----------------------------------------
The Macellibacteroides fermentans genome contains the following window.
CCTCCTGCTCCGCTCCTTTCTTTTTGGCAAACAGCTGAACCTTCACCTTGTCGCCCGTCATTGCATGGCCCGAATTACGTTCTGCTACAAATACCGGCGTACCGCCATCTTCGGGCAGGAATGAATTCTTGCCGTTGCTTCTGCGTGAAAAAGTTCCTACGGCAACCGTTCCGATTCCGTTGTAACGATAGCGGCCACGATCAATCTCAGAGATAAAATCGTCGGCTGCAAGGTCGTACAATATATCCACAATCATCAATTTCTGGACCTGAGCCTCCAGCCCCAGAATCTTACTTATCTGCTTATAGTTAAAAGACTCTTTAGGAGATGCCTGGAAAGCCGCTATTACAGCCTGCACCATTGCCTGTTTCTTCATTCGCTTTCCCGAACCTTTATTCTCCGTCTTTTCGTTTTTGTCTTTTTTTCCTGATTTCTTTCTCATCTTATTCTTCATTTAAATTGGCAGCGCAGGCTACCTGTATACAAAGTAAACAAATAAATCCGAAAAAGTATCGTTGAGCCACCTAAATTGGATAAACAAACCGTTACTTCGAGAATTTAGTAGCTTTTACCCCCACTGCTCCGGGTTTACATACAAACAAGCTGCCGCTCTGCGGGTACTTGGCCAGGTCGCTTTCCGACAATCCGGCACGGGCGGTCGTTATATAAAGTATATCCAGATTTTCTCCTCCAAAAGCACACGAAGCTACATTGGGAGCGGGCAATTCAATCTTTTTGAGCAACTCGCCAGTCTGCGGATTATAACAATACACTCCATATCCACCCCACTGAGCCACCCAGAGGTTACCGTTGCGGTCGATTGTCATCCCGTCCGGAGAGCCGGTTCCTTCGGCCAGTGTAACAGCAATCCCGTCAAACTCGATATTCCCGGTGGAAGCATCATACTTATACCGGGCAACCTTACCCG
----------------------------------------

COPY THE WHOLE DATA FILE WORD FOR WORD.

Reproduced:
The Macellibacteroides fermentans genome contains the following window.
CCTCCTGCTCCGCTCCTTTCTTTTTGGCAAACAGCTGAACCTTCACCTTGTCGCCCGTCATTGCATGGCCCGAATTACGTTCTGCTACAAATACCGGCGTACCGCCATCTTCGGGCAGGAATGAATTCTTGCCGTTGCTTCTGCGTGAAAAAGTTCCTACGGCAACCGTTCCGATTCCGTTGTAACGATAGCGGCCACGATCAATCTCAGAGATAAAATCGTCGGCTGCAAGGTCGTACAATATATCCACAATCATCAATTTCTGGACCTGAGCCTCCAGCCCCAGAATCTTACTTATCTGCTTATAGTTAAAAGACTCTTTAGGAGATGCCTGGAAAGCCGCTATTACAGCCTGCACCATTGCCTGTTTCTTCATTCGCTTTCCCGAACCTTTATTCTCCGTCTTTTCGTTTTTGTCTTTTTTTCCTGATTTCTTTCTCATCTTATTCTTCATTTAAATTGGCAGCGCAGGCTACCTGTATACAAAGTAAACAAATAAATCCGAAAAAGTATCGTTGAGCCACCTAAATTGGATAAACAAACCGTTACTTCGAGAATTTAGTAGCTTTTACCCCCACTGCTCCGGGTTTACATACAAACAAGCTGCCGCTCTGCGGGTACTTGGCCAGGTCGCTTTCCGACAATCCGGCACGGGCGGTCGTTATATAAAGTATATCCAGATTTTCTCCTCCAAAAGCACACGAAGCTACATTGGGAGCGGGCAATTCAATCTTTTTGAGCAACTCGCCAGTCTGCGGATTATAACAATACACTCCATATCCACCCCACTGAGCCACCCAGAGGTTACCGTTGCGGTCGATTGTCATCCCGTCCGGAGAGCCGGTTCCTTCGGCCAGTGTAACAGCAATCCCGTCAAACTCGATATTCCCGGTGGAAGCATCATACTTATACCGGGCAACCTTACCCG